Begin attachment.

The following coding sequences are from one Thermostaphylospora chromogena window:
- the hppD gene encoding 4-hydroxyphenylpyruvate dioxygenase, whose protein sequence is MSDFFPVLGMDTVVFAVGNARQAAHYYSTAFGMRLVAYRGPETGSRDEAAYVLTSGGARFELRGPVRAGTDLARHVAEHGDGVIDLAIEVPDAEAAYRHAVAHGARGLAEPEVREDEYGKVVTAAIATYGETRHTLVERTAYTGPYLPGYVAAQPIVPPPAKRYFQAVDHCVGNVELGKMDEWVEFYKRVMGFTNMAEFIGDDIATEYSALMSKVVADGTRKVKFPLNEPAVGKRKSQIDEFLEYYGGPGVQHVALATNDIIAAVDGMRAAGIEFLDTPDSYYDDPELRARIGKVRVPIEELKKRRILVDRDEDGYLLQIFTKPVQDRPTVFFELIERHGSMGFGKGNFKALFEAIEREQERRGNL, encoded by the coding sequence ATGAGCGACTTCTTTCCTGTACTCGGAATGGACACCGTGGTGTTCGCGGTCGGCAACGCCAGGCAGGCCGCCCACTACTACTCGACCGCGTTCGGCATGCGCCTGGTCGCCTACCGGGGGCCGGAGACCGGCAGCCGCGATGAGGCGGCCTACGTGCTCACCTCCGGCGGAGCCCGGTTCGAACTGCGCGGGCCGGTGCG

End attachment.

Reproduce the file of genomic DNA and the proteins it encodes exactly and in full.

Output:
The following coding sequences are from one Thermostaphylospora chromogena window:
- the hppD gene encoding 4-hydroxyphenylpyruvate dioxygenase, whose protein sequence is MSDFFPVLGMDTVVFAVGNARQAAHYYSTAFGMRLVAYRGPETGSRDEAAYVLTSGGARFELRGPVRAGTDLARHVAEHGDGVIDLAIEVPDAEAAYRHAVAHGARGLAEPEVREDEYGKVVTAAIATYGETRHTLVERTAYTGPYLPGYVAAQPIVPPPAKRYFQAVDHCVGNVELGKMDEWVEFYKRVMGFTNMAEFIGDDIATEYSALMSKVVADGTRKVKFPLNEPAVGKRKSQIDEFLEYYGGPGVQHVALATNDIIAAVDGMRAAGIEFLDTPDSYYDDPELRARIGKVRVPIEELKKRRILVDRDEDGYLLQIFTKPVQDRPTVFFELIERHGSMGFGKGNFKALFEAIEREQERRGNL, encoded by the coding sequence ATGAGCGACTTCTTTCCTGTACTCGGAATGGACACCGTGGTGTTCGCGGTCGGCAACGCCAGGCAGGCCGCCCACTACTACTCGACCGCGTTCGGCATGCGCCTGGTCGCCTACCGGGGGCCGGAGACCGGCAGCCGCGATGAGGCGGCCTACGTGCTCACCTCCGGCGGAGCCCGGTTCGAACTGCGCGGGCCGGTGCG